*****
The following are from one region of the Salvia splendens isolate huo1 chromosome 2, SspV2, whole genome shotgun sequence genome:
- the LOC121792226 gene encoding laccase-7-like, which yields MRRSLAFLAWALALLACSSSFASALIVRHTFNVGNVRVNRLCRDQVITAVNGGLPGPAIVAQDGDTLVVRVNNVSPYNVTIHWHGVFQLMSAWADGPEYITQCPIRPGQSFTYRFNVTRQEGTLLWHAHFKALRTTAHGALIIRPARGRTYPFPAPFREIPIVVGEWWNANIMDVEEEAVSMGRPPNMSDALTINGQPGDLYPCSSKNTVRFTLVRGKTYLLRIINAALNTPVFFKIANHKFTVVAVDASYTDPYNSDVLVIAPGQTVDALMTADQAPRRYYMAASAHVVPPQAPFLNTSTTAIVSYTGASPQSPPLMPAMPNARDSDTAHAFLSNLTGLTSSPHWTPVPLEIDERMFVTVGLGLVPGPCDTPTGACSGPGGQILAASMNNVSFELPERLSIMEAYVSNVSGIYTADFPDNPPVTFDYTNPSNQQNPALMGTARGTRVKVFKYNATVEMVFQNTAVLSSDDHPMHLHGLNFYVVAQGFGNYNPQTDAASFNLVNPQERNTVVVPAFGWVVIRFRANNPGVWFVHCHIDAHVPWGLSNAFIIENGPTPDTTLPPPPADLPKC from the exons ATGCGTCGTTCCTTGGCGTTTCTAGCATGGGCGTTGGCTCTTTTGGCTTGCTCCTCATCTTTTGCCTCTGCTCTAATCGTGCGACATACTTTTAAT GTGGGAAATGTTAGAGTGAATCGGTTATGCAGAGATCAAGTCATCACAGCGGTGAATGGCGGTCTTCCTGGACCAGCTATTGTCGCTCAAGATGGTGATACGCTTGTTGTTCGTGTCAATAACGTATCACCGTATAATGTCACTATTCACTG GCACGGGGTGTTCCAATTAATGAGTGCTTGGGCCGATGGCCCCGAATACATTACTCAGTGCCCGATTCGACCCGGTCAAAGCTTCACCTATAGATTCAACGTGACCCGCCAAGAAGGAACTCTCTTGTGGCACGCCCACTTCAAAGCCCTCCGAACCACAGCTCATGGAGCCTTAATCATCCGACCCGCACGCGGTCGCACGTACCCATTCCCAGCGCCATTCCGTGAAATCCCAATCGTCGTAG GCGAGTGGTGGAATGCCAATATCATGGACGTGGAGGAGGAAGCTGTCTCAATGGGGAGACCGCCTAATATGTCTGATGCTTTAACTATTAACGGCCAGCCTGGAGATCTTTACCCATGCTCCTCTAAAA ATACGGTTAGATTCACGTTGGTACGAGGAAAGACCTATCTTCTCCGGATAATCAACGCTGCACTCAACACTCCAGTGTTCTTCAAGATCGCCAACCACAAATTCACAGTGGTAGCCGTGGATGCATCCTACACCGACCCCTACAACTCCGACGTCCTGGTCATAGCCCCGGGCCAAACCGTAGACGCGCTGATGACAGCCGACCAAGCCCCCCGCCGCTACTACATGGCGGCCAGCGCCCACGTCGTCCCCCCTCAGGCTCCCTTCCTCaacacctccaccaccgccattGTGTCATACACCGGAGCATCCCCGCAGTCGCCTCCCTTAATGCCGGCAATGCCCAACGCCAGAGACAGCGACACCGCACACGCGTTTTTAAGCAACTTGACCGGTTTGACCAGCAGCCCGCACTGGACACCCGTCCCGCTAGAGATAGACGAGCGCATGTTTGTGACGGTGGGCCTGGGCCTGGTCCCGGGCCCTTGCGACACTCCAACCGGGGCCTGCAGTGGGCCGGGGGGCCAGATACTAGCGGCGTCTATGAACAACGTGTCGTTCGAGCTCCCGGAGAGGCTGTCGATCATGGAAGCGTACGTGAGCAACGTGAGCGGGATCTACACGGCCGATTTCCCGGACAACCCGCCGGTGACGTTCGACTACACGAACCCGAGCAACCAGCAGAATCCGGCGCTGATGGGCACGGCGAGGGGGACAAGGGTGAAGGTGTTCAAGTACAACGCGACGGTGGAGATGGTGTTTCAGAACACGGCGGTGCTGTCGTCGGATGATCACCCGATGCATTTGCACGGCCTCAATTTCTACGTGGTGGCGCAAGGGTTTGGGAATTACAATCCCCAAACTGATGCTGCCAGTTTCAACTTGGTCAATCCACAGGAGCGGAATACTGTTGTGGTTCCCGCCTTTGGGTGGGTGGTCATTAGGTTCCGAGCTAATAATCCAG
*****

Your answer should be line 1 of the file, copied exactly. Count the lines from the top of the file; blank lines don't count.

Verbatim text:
The following are from one region of the Salvia splendens isolate huo1 chromosome 2, SspV2, whole genome shotgun sequence genome: